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  • Wayne Chasney

How Lonely Sits the City

Weekly Meditation

How lonely sits the city that once was full of people!

How like a widow she has become, she that was great among the nations!

She that was a princess among the provinces has become a vassal. (Lamentations 1:1)

How lonely sits the city.

Sometimes life can be a challenge. Loved ones are lost. Health issues arise. Neighbor fights with neighbor and the world seems filled with chaos.

How lonely sits the city, indeed!

The book of Lamentations is an expression of deeply felt grief over the destruction of Jerusalem and the fall of Judah to Babylon. Through a series of five poems, the book pours out the grief of a people for whom life has become a challenge, whether by being taken into exile in Babylon or left to pick up the pieces amidst the chaos and destruction.

One thing you will note as you read these laments is that the writer offers few words of hope which you will often find in Jewish writing. There are verses here and there that call on God to act on behalf of the people and express trust in God's steadfast love, but overall, the tone is melancholy. The wounds are still too fresh, the loss still too painful, the hurt still too real. That's probably why most people have never heard of this little book buried between the prophets Jeremiah and Ezekiel.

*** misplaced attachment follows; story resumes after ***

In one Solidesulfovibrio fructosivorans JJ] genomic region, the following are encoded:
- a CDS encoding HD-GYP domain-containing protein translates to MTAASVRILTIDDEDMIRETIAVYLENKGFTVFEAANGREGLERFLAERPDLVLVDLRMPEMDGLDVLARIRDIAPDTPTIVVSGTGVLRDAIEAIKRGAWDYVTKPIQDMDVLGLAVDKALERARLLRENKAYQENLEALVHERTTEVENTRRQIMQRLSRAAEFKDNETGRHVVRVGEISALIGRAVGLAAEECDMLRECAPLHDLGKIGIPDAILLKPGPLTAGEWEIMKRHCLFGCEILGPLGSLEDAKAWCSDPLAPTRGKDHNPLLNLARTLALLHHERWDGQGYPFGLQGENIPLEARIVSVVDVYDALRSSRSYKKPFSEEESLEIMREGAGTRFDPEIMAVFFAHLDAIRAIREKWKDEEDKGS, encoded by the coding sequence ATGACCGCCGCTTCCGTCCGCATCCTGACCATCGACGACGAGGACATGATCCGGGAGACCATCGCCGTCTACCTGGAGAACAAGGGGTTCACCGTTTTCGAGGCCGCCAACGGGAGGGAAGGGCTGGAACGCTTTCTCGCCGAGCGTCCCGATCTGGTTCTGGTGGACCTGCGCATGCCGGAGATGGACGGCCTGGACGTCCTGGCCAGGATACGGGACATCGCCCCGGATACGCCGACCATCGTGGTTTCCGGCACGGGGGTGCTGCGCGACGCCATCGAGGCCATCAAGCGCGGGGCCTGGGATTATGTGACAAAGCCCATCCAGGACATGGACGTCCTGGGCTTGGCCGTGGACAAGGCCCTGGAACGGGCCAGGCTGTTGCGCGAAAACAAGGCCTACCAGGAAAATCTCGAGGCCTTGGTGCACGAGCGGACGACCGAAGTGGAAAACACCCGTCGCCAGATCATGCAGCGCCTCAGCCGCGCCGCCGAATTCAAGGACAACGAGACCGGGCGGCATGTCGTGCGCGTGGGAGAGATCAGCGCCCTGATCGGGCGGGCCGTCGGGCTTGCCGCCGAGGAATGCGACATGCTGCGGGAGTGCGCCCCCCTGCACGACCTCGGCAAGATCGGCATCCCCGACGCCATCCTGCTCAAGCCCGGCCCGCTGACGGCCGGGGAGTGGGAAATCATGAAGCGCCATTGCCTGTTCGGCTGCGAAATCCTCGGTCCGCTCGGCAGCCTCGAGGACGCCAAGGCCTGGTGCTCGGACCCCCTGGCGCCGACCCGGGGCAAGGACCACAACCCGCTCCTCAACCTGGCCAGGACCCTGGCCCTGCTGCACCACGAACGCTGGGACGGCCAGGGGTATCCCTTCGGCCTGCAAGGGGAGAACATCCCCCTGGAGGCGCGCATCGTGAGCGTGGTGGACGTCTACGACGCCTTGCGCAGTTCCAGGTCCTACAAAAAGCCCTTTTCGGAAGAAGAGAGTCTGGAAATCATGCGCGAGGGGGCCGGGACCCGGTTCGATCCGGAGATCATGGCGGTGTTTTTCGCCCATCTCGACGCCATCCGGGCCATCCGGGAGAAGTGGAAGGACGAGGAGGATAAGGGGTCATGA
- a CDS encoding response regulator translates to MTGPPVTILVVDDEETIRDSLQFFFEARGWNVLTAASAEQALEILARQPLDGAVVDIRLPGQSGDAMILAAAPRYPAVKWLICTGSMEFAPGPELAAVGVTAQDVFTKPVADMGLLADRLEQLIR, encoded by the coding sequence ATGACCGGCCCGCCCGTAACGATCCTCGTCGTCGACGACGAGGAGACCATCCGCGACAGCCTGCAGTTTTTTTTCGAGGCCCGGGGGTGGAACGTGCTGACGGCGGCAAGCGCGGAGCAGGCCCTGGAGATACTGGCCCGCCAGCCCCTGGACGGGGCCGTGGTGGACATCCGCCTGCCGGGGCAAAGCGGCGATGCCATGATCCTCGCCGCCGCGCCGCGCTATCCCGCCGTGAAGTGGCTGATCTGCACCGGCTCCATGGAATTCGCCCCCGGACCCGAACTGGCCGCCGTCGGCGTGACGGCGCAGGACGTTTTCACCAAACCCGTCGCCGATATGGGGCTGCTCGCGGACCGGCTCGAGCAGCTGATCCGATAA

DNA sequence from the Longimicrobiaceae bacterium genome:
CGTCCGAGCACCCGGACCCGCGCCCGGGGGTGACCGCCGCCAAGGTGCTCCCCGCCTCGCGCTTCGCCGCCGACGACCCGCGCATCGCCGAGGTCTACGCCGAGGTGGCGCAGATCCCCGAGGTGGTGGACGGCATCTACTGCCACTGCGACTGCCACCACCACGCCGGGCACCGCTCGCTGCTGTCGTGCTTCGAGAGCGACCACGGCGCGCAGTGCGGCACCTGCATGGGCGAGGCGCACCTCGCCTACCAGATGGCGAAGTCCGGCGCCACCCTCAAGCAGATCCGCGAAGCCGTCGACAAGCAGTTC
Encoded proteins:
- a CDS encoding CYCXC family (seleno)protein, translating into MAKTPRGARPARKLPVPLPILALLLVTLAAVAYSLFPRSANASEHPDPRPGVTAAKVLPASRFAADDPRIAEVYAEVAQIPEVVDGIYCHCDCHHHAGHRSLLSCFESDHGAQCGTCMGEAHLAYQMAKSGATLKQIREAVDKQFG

How lonely sits the city.

If there is little word of hope within these verses, what can we take from this book of Lamentations other than to appreciate the beautiful poetry and marvel at the raw emotions expressed?

Simply this, I think: in spite of the loss, despair, and hopelessness the unknown writer expresses, they still have the confidence - even audacity - to address those feelings to God. Whoever wrote these words of lament was still willing to believe that God was listening and would hear them. They may not have known what the future would hold, but they trusted that future would hold God and ultimately God holds the future.

To cry out to God, whether in lament, or anger, or despair, is to acknowledge that even in life's most challenging times, God is still there, even in our doubt. Yes, the city may be lonely, but the city and her inhabitants are not alone.

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